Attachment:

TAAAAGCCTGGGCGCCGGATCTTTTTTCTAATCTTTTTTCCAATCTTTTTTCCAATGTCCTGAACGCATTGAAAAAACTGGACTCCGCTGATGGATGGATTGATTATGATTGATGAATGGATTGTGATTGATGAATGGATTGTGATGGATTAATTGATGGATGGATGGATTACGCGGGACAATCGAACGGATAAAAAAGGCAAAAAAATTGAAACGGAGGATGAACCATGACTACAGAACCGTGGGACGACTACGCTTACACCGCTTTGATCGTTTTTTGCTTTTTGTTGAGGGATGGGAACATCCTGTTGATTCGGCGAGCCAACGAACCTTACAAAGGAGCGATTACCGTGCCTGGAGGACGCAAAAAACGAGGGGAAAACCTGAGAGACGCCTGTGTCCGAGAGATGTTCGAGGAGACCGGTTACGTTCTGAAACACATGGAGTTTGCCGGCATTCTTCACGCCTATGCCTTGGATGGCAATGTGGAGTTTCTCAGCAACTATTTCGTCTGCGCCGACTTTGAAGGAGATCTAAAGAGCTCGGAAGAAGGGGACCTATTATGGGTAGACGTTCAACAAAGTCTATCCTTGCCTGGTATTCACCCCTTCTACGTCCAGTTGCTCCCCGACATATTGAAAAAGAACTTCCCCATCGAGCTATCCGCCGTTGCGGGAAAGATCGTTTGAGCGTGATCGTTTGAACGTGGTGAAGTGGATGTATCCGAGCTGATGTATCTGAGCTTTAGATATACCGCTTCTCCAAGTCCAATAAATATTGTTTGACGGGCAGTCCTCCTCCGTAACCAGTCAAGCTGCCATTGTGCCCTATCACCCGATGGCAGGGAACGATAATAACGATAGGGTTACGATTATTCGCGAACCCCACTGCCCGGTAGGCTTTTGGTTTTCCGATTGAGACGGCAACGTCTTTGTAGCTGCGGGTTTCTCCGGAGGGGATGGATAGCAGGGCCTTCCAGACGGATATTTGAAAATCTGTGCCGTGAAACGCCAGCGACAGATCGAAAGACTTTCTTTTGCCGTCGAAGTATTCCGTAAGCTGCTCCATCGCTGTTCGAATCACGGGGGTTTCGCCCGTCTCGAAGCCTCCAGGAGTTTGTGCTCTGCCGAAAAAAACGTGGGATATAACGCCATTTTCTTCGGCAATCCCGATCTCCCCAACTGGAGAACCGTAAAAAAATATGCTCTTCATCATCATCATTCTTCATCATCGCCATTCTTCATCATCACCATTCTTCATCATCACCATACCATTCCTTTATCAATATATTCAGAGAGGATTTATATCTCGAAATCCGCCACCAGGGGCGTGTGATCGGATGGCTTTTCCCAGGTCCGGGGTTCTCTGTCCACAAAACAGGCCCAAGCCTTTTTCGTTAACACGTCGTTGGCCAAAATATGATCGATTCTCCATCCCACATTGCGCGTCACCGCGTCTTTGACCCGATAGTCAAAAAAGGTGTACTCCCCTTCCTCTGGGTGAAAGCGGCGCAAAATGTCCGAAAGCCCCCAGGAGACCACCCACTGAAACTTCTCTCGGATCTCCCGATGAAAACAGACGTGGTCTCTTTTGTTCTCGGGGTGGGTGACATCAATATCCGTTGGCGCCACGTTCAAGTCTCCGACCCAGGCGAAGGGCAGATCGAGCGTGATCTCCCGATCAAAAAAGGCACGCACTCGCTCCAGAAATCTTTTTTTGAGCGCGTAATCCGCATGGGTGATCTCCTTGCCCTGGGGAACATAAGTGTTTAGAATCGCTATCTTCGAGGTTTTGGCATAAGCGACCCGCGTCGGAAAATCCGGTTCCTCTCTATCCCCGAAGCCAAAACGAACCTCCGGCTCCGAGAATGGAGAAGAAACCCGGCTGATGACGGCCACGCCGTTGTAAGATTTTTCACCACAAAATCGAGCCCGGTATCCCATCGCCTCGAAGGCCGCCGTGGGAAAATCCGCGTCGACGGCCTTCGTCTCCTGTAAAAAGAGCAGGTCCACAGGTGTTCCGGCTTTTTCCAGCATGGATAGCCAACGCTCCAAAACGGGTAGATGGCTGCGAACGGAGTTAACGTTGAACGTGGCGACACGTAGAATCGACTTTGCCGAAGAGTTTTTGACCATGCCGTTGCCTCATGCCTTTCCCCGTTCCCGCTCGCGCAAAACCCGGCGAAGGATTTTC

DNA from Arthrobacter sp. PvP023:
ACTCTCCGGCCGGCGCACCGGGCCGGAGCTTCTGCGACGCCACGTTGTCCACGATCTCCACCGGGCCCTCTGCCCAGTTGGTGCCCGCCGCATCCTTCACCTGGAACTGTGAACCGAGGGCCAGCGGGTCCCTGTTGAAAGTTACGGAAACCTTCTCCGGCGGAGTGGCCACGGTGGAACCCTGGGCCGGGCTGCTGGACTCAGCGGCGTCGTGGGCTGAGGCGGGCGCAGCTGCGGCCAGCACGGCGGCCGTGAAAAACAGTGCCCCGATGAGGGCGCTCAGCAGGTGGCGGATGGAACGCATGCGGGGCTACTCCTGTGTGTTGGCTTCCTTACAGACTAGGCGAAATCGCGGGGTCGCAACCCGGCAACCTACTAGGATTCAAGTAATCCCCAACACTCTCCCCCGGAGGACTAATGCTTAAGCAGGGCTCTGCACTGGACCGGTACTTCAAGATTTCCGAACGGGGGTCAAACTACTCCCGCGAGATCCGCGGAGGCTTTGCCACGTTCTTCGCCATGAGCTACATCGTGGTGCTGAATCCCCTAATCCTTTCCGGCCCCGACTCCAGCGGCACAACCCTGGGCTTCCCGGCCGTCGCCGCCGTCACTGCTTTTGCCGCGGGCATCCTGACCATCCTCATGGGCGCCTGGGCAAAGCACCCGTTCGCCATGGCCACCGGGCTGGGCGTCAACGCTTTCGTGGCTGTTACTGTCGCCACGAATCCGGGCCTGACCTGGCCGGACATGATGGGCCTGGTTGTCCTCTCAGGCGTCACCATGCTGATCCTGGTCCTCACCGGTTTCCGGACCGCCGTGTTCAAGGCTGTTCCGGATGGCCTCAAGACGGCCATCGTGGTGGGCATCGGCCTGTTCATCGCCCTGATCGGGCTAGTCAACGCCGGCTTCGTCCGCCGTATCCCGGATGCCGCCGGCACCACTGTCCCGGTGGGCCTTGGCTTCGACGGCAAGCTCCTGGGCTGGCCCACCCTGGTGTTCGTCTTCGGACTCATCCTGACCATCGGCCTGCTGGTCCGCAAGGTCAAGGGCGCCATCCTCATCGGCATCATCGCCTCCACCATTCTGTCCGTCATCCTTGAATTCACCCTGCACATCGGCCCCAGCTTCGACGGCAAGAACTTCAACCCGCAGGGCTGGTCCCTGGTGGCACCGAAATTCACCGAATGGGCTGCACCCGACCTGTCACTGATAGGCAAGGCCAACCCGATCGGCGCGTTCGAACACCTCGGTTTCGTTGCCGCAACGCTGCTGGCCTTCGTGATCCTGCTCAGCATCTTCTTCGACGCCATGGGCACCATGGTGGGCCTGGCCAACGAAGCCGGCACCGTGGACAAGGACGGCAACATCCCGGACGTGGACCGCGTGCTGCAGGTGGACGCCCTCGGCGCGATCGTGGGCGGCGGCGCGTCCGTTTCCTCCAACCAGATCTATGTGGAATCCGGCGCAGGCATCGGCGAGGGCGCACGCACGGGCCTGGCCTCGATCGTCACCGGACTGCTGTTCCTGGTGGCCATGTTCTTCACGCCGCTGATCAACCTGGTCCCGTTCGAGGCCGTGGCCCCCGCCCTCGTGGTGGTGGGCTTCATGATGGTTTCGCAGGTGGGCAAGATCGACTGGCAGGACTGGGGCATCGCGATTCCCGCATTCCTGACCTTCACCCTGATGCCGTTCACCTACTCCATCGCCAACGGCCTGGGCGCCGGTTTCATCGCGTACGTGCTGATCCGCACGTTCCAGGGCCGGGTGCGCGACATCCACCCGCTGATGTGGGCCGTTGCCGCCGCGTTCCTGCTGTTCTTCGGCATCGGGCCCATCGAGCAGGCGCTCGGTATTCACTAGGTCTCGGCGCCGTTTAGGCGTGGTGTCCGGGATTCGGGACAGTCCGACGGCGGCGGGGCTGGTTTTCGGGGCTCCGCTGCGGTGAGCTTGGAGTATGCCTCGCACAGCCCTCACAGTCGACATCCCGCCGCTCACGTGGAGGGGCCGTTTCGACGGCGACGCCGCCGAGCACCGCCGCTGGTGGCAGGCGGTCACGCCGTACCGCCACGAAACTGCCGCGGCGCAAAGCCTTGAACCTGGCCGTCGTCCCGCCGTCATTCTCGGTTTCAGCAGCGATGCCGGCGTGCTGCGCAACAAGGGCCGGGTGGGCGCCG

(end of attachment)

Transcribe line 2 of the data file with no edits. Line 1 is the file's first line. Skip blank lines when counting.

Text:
DNA from Arthrobacter sp. PvP023: